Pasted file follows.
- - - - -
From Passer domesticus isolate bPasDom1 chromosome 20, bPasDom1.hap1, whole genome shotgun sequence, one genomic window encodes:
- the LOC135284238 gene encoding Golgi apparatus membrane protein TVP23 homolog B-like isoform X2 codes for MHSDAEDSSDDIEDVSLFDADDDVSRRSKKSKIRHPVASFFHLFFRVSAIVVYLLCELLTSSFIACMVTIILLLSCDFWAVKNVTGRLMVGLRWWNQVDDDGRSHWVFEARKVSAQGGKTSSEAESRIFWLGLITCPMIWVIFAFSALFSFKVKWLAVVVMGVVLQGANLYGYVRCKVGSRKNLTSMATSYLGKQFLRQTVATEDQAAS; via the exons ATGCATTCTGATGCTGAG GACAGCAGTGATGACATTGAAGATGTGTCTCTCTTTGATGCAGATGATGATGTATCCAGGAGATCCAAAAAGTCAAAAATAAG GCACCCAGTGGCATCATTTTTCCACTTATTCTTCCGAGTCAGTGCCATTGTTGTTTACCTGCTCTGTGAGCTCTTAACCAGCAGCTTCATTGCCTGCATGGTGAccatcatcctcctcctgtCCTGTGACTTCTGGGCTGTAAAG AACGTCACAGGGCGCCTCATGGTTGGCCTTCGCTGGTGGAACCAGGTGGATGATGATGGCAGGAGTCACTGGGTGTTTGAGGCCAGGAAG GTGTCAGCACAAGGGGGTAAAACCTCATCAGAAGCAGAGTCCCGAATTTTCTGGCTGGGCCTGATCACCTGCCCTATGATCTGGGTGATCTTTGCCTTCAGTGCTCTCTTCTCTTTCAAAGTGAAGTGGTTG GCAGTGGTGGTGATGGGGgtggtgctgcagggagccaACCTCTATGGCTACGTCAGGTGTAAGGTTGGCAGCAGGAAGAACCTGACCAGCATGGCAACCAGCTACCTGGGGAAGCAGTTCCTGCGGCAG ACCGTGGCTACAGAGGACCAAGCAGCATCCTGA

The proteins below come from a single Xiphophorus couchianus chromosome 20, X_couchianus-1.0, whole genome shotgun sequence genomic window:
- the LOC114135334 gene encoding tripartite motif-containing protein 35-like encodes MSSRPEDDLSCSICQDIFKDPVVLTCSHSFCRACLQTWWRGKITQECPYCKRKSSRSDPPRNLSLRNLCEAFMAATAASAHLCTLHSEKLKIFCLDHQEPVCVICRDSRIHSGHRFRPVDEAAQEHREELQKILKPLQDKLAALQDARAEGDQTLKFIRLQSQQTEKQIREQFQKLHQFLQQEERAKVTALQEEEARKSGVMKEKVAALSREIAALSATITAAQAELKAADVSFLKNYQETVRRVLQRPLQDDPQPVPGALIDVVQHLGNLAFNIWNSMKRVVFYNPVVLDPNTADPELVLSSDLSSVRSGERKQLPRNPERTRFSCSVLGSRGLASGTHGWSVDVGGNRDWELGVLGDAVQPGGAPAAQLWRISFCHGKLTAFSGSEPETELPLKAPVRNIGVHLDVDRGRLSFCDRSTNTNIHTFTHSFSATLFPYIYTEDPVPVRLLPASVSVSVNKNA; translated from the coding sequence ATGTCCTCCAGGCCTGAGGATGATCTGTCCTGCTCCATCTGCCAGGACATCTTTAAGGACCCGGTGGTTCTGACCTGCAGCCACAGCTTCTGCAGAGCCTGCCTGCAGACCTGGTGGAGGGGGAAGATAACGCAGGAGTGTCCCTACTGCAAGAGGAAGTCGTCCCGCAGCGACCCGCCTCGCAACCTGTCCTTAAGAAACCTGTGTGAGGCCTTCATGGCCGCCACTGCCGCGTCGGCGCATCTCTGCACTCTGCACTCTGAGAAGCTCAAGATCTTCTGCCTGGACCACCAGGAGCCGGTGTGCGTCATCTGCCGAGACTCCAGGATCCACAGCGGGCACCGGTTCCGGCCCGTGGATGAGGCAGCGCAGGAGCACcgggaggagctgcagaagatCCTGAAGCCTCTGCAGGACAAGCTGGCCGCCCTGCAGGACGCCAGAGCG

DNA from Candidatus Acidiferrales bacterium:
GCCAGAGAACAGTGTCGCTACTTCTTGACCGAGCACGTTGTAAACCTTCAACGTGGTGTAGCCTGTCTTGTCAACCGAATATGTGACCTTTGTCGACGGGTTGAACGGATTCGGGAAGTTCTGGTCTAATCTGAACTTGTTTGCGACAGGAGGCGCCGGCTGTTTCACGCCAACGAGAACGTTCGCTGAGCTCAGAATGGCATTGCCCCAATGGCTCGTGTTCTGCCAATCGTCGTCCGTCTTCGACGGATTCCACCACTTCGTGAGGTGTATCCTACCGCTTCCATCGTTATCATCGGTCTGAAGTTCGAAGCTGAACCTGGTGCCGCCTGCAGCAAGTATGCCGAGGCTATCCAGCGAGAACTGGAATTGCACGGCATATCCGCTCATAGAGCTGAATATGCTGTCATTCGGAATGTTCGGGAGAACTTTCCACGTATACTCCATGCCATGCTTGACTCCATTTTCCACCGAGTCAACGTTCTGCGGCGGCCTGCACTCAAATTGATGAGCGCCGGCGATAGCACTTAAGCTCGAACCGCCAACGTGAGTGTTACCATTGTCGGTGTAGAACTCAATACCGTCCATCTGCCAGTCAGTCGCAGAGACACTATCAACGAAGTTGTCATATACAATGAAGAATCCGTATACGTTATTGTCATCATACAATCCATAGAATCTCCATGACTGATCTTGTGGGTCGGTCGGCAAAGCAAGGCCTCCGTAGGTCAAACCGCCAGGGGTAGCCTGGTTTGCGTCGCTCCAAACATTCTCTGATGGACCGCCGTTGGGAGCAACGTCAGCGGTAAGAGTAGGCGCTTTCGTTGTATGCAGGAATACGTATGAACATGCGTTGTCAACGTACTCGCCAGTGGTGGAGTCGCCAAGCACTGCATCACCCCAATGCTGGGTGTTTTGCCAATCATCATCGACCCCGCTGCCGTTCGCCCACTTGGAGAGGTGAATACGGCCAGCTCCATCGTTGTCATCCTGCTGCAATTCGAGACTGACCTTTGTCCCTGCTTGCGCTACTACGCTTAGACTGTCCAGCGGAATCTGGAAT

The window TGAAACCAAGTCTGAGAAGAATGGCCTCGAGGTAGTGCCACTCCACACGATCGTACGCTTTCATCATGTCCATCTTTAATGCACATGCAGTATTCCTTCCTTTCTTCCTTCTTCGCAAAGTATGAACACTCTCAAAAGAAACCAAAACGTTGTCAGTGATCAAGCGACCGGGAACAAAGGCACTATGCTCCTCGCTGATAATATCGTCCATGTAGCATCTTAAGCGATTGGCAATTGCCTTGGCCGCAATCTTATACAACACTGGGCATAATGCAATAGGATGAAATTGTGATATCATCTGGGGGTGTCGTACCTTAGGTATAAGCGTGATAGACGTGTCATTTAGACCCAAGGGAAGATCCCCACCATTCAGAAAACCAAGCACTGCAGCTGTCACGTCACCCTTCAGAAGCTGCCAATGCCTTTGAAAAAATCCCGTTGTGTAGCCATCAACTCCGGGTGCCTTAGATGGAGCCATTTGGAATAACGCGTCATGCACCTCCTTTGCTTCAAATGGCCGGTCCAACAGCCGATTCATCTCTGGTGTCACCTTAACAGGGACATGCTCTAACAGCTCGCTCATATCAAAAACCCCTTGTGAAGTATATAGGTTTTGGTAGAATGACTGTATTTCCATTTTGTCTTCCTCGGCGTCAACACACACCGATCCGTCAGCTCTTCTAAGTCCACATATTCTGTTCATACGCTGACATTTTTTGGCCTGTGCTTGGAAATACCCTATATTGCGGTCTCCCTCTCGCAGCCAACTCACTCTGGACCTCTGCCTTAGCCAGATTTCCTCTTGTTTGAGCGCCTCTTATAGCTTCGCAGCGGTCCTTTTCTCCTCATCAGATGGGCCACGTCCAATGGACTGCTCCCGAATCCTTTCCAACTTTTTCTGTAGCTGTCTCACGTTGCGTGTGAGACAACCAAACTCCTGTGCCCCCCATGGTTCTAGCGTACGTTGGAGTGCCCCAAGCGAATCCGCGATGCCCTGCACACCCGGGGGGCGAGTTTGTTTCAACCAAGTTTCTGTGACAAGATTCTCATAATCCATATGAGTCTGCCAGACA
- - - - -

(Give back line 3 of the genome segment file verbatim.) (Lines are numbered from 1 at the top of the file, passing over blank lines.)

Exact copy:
The proteins below come from a single Xiphophorus couchianus chromosome 20, X_couchianus-1.0, whole genome shotgun sequence genomic window: